Rare but serious complications can arise. One of these is cardiac tamponade, which is usually caused by rupture of the cyst inside the pericardium [6], or by hemorrhage from the cyst [7] [8]. Chest pain and signs of respiratory tract infection have been reported [9]. Pulmonary stenosis, right ventricular outflow obstruction, and infection of the cyst can also occur [10]. Giant cysts have been described, one that slowly grew to a size that held two and a half liters of fluid [11], and another that resulted in the unusual symptom of recurrent syncope because of compression of the right ventricle [12]. A pericardial cyst may infrequently erode adjacent structures, such as the superior vena cava [13], or partially erode into the right ventricular wall [14]. The cysts can occasionally resolve without intervention.

  • Subsequently, the patient has been asymptomatic for nine years and appears to be in complete remission. [Indexed for MEDLINE] Free full text[ncbi.nlm.nih.gov]
  • Many patients harboring pericardial cysts are asymptomatic. However, serious, even fatal, complications can arise, such as cardiac failure. Small cysts and asymptomatic cases may be managed conservatively.[symptoma.com]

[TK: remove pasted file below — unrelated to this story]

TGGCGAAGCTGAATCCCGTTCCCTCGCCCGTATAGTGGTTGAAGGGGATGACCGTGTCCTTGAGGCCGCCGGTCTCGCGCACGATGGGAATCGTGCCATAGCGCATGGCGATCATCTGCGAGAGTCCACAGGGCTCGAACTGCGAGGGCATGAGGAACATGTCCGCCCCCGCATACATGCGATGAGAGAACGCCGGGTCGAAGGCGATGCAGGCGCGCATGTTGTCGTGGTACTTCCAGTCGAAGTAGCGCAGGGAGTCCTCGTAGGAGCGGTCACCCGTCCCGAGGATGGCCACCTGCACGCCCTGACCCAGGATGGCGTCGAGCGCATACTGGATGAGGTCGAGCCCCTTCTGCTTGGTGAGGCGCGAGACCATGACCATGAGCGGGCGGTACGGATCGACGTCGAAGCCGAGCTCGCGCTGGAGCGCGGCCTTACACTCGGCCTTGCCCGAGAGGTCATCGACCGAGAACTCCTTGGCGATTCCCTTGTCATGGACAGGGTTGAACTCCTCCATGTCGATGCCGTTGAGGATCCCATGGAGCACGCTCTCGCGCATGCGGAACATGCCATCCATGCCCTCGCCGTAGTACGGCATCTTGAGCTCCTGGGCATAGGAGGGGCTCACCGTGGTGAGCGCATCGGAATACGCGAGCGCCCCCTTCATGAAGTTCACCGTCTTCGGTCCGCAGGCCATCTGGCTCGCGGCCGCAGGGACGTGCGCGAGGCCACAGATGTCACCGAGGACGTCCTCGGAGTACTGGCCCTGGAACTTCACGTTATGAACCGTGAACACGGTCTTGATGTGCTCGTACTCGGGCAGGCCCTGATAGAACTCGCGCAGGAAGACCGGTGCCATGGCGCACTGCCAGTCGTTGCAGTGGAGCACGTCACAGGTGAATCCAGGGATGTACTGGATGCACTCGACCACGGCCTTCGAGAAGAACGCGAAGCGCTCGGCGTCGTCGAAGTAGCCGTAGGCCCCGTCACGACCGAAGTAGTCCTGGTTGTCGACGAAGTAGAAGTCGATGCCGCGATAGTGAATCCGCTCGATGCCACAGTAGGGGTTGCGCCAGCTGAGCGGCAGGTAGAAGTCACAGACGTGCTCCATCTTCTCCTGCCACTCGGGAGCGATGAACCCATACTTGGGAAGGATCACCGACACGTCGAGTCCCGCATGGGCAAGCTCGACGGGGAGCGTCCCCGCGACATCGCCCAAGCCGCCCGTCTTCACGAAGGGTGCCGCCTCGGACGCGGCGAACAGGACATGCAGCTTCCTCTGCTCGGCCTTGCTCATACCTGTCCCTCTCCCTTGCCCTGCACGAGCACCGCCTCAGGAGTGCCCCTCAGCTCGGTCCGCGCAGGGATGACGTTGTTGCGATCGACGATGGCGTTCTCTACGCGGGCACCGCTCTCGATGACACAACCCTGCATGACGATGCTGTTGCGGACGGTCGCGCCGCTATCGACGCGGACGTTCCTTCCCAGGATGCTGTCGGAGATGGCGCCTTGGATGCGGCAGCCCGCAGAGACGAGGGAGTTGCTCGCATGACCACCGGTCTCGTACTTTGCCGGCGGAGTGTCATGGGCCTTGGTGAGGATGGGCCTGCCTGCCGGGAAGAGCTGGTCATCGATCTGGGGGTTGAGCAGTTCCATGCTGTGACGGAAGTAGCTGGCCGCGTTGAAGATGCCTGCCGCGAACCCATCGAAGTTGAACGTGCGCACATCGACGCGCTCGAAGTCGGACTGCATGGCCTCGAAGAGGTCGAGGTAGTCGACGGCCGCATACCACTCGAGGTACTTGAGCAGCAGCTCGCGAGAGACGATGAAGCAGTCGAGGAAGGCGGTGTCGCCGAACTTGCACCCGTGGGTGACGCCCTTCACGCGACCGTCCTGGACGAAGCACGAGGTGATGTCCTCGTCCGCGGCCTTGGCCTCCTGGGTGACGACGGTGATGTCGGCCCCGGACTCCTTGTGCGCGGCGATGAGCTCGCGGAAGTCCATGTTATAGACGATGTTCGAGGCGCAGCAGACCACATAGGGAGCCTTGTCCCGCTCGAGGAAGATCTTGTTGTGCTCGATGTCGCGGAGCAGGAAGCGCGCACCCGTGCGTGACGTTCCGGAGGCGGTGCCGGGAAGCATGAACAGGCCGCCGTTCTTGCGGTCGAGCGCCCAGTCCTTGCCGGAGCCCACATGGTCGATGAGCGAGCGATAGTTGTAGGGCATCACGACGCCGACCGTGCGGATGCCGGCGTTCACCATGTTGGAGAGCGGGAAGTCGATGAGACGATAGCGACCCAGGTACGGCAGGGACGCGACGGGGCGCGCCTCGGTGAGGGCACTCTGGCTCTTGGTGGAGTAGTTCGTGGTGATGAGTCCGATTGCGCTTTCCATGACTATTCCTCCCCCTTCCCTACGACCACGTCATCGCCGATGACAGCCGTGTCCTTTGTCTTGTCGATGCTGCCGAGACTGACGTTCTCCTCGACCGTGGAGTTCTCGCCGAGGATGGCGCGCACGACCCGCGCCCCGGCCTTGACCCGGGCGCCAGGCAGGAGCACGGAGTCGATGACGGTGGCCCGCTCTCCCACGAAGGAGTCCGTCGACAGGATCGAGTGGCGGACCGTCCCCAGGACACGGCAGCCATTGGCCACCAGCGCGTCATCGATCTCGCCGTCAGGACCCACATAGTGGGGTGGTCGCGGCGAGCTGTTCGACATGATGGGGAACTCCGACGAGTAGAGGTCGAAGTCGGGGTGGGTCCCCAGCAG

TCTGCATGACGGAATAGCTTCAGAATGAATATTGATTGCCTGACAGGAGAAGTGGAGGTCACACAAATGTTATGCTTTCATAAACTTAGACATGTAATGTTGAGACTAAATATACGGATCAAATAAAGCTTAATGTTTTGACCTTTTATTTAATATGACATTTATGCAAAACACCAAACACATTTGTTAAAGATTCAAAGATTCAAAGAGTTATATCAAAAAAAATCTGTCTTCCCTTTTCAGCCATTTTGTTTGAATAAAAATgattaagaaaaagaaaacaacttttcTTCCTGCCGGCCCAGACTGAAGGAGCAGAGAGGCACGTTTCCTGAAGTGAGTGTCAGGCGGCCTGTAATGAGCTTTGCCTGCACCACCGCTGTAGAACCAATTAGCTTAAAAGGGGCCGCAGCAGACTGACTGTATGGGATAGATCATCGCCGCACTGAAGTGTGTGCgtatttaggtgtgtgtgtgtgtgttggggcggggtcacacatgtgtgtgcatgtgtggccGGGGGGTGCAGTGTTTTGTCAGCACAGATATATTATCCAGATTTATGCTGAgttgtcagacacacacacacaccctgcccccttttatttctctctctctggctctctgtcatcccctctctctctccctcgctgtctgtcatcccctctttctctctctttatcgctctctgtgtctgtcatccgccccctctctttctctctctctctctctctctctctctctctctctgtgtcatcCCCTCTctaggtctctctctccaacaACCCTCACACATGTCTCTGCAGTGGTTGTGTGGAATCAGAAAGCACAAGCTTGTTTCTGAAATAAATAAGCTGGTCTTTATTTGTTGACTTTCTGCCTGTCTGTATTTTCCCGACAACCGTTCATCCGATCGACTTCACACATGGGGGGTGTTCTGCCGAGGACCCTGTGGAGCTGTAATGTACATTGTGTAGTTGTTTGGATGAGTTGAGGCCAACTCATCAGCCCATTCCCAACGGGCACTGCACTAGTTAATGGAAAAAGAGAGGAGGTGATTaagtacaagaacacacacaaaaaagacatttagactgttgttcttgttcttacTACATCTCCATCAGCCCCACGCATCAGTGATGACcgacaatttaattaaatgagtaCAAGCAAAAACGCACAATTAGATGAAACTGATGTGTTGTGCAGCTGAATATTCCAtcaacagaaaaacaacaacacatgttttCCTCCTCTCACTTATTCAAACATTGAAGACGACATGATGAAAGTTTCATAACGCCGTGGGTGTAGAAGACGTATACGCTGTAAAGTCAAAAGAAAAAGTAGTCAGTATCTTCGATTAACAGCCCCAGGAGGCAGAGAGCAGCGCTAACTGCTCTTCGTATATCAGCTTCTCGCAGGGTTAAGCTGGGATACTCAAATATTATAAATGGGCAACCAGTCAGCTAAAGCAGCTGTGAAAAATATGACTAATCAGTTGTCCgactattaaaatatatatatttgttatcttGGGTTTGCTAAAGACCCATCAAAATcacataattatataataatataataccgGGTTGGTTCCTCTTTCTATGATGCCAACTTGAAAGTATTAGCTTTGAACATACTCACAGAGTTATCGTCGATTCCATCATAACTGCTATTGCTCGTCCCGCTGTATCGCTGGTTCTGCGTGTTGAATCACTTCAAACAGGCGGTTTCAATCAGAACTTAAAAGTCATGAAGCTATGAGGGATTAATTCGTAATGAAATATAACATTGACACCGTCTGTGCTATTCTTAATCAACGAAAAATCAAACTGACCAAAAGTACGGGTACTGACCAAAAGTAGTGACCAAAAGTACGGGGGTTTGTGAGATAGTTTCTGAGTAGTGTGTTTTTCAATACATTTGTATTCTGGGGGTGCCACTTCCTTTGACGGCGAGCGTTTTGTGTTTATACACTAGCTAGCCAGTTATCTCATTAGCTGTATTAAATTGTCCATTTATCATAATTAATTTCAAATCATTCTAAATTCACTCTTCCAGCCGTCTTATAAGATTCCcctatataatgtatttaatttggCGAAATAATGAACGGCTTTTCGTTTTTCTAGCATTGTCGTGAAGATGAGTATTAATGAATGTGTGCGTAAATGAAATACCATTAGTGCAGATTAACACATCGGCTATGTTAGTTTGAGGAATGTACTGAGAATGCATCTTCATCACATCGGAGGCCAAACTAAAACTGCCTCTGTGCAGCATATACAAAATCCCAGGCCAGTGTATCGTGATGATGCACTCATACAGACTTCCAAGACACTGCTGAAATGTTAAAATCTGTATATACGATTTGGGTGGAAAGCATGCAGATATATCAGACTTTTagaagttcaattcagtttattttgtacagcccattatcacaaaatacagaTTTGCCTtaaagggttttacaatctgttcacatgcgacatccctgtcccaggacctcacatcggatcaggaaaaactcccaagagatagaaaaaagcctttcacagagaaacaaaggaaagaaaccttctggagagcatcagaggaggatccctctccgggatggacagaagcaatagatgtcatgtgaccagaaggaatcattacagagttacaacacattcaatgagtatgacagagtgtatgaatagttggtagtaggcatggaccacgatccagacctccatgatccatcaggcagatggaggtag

• They are usually asymptomatic and diagnosed incidentally on echocardiography or chest X-ray.[ncbi.nlm.nih.gov]
  • While most pericardial cysts are asymptomatic, some patients may present with compression symptoms. We present the case of a 22-year-old man who presented with a right pericardial cyst that caused compression of the right ventricle.[ncbi.nlm.nih.gov]
  • Most are asymptomatic and a common incidental finding on routine chest radiograph. We report a case of large pericardial cyst presenting with severe excruciating chest pain in a Nigerian man.[ncbi.nlm.nih.gov]